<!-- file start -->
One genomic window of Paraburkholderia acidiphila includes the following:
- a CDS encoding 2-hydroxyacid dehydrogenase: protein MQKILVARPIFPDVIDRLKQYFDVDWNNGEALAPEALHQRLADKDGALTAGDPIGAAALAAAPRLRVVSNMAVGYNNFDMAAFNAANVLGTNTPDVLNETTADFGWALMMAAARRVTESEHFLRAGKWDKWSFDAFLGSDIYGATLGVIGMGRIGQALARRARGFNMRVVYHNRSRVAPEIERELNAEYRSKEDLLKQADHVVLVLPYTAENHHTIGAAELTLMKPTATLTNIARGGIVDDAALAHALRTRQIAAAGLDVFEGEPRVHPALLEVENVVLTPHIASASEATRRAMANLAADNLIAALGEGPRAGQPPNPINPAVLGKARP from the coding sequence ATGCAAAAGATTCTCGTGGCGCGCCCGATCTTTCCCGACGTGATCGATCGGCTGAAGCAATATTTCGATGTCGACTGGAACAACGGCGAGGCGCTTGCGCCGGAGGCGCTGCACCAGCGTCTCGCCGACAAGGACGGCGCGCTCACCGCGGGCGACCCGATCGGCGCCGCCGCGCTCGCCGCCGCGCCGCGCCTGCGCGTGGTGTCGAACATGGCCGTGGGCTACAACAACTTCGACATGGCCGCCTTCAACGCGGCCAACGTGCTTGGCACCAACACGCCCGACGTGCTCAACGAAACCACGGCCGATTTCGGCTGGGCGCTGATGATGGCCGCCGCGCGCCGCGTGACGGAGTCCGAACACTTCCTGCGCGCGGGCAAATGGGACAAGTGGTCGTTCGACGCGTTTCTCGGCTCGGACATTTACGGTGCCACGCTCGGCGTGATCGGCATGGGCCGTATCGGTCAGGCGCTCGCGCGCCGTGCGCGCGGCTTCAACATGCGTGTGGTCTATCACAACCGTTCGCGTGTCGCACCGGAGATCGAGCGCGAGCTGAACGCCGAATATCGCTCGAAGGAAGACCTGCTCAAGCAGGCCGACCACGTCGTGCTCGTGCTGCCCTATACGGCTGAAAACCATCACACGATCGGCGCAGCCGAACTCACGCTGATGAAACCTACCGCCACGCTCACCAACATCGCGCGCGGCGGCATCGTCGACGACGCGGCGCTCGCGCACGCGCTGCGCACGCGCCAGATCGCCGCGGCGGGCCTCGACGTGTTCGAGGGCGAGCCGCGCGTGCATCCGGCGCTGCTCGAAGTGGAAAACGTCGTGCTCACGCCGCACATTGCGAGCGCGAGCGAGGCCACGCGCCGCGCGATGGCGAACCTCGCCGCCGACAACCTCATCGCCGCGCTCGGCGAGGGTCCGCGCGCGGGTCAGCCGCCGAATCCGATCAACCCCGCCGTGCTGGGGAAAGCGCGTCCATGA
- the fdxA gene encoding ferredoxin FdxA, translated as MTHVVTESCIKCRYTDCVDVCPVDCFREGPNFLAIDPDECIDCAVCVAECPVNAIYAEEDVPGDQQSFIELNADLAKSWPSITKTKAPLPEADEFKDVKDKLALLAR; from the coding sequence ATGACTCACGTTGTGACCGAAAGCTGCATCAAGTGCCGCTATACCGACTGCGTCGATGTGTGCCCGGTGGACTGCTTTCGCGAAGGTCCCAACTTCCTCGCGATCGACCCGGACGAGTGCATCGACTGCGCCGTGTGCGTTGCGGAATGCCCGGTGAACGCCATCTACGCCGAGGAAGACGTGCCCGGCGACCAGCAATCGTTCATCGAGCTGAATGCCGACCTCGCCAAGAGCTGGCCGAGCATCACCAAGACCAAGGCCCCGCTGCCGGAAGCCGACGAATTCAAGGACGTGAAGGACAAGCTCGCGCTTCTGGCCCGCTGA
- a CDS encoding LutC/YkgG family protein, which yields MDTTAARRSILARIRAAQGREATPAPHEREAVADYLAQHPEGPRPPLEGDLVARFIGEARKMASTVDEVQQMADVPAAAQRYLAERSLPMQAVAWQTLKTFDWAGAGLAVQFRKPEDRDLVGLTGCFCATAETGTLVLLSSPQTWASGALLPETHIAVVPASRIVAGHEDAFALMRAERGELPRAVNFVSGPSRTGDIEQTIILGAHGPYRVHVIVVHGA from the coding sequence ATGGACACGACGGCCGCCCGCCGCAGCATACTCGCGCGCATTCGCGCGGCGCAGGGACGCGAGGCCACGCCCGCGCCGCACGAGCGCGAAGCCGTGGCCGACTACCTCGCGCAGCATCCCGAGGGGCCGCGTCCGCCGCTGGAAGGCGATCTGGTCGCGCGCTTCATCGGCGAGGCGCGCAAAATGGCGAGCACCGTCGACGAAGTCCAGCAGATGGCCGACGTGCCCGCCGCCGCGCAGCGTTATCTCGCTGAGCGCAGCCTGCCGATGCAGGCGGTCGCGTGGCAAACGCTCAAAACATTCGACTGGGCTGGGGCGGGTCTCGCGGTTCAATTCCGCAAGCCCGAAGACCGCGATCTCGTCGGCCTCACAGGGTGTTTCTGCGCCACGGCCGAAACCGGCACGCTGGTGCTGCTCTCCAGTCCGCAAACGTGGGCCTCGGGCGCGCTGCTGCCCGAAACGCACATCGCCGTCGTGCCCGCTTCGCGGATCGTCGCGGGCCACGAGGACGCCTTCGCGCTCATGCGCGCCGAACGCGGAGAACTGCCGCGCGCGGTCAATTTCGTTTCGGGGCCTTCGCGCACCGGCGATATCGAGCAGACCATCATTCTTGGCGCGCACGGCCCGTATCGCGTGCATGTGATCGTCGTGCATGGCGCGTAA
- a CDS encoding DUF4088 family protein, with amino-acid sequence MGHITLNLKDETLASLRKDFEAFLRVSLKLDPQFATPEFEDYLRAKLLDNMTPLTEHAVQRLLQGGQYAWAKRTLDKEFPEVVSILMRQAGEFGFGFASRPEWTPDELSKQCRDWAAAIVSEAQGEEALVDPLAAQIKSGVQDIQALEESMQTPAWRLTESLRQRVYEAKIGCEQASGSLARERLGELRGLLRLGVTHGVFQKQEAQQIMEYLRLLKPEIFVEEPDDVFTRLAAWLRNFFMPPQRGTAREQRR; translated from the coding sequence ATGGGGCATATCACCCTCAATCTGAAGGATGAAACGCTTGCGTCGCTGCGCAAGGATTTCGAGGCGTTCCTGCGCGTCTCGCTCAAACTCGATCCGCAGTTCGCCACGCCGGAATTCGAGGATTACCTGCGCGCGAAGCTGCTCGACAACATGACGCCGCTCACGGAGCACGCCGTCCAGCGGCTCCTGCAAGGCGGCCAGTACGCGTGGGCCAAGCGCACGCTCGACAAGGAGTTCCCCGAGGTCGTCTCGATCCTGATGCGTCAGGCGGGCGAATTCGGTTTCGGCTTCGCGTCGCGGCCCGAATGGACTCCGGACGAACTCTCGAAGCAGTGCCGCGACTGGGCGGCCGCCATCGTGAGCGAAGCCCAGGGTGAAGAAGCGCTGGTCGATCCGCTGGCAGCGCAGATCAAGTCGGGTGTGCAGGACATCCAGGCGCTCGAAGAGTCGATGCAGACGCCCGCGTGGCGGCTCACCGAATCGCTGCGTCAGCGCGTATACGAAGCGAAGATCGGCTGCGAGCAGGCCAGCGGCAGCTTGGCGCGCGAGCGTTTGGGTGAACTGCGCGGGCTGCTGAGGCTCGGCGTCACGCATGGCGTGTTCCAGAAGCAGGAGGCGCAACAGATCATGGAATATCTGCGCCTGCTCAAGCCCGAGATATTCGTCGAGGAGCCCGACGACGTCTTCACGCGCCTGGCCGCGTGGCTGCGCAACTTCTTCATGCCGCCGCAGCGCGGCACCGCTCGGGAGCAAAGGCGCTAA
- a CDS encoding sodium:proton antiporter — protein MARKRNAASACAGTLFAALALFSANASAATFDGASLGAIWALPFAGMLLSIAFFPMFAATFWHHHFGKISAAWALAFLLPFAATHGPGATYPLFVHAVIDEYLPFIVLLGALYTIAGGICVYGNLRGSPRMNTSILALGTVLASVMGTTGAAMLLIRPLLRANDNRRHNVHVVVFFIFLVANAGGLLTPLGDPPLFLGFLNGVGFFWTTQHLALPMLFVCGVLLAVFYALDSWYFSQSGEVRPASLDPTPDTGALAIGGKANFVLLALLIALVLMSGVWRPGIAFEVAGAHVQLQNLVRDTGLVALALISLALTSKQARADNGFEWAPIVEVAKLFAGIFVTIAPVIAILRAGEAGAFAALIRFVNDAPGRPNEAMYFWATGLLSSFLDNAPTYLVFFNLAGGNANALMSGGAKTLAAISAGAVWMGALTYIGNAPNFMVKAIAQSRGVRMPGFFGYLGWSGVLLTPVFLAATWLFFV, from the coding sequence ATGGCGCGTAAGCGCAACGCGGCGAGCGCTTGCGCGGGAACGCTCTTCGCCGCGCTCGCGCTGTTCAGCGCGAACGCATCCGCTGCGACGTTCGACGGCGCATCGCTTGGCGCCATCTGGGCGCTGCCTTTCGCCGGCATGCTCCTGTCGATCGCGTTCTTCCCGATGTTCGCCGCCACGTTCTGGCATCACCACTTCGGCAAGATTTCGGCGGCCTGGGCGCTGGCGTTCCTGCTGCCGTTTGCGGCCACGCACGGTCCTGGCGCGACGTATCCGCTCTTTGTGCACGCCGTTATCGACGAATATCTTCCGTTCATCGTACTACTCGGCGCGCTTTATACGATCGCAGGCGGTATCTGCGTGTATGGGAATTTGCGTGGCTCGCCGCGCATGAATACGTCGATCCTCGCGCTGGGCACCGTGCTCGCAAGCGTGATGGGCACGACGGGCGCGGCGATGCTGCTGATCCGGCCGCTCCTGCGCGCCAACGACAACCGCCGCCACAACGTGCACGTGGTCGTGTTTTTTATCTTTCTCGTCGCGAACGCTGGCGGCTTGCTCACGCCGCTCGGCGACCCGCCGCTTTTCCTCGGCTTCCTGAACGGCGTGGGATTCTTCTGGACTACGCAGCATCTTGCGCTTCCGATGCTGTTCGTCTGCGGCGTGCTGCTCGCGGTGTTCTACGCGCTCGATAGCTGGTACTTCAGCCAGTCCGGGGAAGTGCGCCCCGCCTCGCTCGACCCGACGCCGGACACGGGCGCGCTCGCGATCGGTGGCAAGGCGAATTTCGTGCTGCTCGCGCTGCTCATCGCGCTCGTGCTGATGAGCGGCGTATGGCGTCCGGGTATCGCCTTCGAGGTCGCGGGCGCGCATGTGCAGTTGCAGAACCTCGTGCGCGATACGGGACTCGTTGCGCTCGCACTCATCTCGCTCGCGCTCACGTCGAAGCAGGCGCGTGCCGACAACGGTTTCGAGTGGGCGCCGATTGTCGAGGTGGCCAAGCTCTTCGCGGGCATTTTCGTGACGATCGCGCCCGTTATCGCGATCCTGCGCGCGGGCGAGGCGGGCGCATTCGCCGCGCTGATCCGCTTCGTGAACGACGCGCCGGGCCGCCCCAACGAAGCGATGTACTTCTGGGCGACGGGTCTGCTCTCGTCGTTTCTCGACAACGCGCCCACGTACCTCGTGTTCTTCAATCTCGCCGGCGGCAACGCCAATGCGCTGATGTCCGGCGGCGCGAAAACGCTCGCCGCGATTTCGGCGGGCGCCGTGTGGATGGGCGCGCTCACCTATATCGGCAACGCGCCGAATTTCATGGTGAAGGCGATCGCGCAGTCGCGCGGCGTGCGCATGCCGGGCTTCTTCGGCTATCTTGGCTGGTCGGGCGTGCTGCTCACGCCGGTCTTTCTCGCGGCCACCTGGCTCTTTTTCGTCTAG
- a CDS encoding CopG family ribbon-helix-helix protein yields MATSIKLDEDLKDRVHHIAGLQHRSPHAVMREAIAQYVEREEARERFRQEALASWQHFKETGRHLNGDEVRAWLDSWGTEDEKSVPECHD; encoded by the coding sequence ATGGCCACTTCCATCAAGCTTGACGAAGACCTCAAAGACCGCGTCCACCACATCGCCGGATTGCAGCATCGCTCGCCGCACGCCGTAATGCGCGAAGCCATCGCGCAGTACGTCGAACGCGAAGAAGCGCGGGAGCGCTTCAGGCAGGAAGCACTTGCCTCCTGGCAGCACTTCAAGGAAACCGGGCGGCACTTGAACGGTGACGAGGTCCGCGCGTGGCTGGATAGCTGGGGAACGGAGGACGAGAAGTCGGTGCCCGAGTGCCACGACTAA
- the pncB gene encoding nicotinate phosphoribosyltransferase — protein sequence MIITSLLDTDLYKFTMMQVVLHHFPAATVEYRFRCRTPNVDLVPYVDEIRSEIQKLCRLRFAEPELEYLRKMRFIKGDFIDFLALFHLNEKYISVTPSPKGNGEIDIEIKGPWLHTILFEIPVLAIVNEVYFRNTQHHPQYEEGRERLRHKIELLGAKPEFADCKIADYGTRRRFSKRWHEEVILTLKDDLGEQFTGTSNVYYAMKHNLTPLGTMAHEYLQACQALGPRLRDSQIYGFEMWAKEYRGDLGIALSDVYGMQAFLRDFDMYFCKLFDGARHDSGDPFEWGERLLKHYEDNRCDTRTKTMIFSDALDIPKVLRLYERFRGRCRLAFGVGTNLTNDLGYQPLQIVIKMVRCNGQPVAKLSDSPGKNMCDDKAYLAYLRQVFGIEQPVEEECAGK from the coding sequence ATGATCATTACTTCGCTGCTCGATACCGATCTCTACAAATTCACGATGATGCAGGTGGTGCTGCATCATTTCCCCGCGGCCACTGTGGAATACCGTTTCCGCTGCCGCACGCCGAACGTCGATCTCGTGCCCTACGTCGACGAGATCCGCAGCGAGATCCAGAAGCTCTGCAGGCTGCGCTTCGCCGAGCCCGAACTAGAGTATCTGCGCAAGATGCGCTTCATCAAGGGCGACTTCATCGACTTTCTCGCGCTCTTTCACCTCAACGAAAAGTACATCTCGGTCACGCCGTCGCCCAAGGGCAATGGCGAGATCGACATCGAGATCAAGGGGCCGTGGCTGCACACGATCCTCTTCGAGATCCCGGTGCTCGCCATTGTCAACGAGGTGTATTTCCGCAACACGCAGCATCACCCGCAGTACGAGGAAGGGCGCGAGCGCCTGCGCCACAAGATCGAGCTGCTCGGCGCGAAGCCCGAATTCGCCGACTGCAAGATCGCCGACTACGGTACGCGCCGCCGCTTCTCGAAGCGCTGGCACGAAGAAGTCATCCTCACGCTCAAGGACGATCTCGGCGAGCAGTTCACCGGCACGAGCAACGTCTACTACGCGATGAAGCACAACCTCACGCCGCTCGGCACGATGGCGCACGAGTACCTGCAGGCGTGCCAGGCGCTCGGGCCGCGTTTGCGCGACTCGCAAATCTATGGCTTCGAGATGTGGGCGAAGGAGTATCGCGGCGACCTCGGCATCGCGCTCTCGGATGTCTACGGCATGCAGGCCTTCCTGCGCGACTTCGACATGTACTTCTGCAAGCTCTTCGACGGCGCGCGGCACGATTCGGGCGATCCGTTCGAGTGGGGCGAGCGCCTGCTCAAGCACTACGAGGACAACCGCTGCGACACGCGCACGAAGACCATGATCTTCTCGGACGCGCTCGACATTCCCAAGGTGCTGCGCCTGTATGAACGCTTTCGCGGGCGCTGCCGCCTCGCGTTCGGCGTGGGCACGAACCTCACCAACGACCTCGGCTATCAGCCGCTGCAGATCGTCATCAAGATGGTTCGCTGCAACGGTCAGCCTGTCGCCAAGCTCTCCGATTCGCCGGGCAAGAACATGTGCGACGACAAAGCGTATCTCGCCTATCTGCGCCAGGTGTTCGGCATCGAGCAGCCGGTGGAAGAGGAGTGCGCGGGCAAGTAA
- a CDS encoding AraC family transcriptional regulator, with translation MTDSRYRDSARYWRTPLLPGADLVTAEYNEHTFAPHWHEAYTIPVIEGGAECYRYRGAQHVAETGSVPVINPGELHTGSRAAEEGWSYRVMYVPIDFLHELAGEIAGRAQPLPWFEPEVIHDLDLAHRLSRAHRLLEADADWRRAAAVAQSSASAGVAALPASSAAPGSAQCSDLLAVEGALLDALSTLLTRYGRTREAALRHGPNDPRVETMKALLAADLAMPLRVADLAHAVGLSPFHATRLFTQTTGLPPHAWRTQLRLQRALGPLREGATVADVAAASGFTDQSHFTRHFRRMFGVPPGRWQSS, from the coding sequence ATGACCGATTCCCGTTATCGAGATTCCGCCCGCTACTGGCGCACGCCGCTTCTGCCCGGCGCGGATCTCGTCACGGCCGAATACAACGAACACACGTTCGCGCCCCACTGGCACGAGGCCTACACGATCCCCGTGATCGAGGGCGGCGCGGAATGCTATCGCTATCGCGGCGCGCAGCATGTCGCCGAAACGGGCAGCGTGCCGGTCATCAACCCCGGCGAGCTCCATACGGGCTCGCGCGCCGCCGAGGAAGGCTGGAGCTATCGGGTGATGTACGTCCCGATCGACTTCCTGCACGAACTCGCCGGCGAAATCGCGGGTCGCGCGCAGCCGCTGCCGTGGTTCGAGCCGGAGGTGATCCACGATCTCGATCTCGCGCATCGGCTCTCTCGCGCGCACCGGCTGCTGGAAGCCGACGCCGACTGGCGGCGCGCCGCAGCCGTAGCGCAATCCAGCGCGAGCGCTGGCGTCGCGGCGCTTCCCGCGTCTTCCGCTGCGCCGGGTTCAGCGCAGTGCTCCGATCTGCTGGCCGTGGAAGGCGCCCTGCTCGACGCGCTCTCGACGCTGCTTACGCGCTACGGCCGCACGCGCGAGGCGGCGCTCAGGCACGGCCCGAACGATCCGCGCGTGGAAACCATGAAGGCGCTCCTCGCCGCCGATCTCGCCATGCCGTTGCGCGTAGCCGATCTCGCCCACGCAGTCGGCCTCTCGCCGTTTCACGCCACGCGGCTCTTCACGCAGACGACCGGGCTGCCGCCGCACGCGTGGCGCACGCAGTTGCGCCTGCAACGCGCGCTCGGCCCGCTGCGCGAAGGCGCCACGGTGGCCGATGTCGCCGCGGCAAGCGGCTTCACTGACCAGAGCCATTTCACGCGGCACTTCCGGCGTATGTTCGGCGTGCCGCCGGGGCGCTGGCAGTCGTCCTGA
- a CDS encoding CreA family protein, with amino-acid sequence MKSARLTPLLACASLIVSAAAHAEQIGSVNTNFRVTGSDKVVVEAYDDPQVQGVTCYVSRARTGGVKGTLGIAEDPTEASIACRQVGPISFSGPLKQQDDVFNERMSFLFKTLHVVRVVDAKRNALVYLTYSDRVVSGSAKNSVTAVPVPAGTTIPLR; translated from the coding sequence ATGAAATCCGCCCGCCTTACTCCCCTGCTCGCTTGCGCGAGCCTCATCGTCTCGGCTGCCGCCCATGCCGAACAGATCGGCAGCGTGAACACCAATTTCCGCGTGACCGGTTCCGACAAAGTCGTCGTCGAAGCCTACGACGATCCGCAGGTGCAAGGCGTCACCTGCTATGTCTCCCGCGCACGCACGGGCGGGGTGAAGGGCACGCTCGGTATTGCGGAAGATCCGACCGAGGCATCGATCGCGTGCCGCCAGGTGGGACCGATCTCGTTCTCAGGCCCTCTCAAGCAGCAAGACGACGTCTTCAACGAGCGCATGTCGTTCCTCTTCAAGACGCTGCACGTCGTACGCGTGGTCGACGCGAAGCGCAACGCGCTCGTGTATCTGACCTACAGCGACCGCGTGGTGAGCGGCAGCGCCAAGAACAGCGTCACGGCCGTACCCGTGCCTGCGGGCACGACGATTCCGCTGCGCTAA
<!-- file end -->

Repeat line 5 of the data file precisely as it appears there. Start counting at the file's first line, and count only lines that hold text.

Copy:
- a CDS encoding DUF4088 family protein, with amino-acid sequence MGHITLNLKDETLASLRKDFEAFLRVSLKLDPQFATPEFEDYLRAKLLDNMTPLTEHAVQRLLQGGQYAWAKRTLDKEFPEVVSILMRQAGEFGFGFASRPEWTPDELSKQCRDWAAAIVSEAQGEEALVDPLAAQIKSGVQDIQALEESMQTPAWRLTESLRQRVYEAKIGCEQASGSLARERLGELRGLLRLGVTHGVFQKQEAQQIMEYLRLLKPEIFVEEPDDVFTRLAAWLRNFFMPPQRGTAREQRR; translated from the coding sequence ATGGGGCATATCACCCTCAATCTGAAGGATGAAACGCTTGCGTCGCTGCGCAAGGATTTCGAGGCGTTCCTGCGCGTCTCGCTCAAACTCGATCCGCAGTTCGCCACGCCGGAATTCGAGGATTACCTGCGCGCGAAGCTGCTCGACAACATGACGCCGCTCACGGAGCACGCCGTCCAGCGGCTCCTGCAAGGCGGCCAGTACGCGTGGGCCAAGCGCACGCTCGACAAGGAGTTCCCCGAGGTCGTCTCGATCCTGATGCGTCAGGCGGGCGAATTCGGTTTCGGCTTCGCGTCGCGGCCCGAATGGACTCCGGACGAACTCTCGAAGCAGTGCCGCGACTGGGCGGCCGCCATCGTGAGCGAAGCCCAGGGTGAAGAAGCGCTGGTCGATCCGCTGGCAGCGCAGATCAAGTCGGGTGTGCAGGACATCCAGGCGCTCGAAGAGTCGATGCAGACGCCCGCGTGGCGGCTCACCGAATCGCTGCGTCAGCGCGTATACGAAGCGAAGATCGGCTGCGAGCAGGCCAGCGGCAGCTTGGCGCGCGAGCGTTTGGGTGAACTGCGCGGGCTGCTGAGGCTCGGCGTCACGCATGGCGTGTTCCAGAAGCAGGAGGCGCAACAGATCATGGAATATCTGCGCCTGCTCAAGCCCGAGATATTCGTCGAGGAGCCCGACGACGTCTTCACGCGCCTGGCCGCGTGGCTGCGCAACTTCTTCATGCCGCCGCAGCGCGGCACCGCTCGGGAGCAAAGGCGCTAA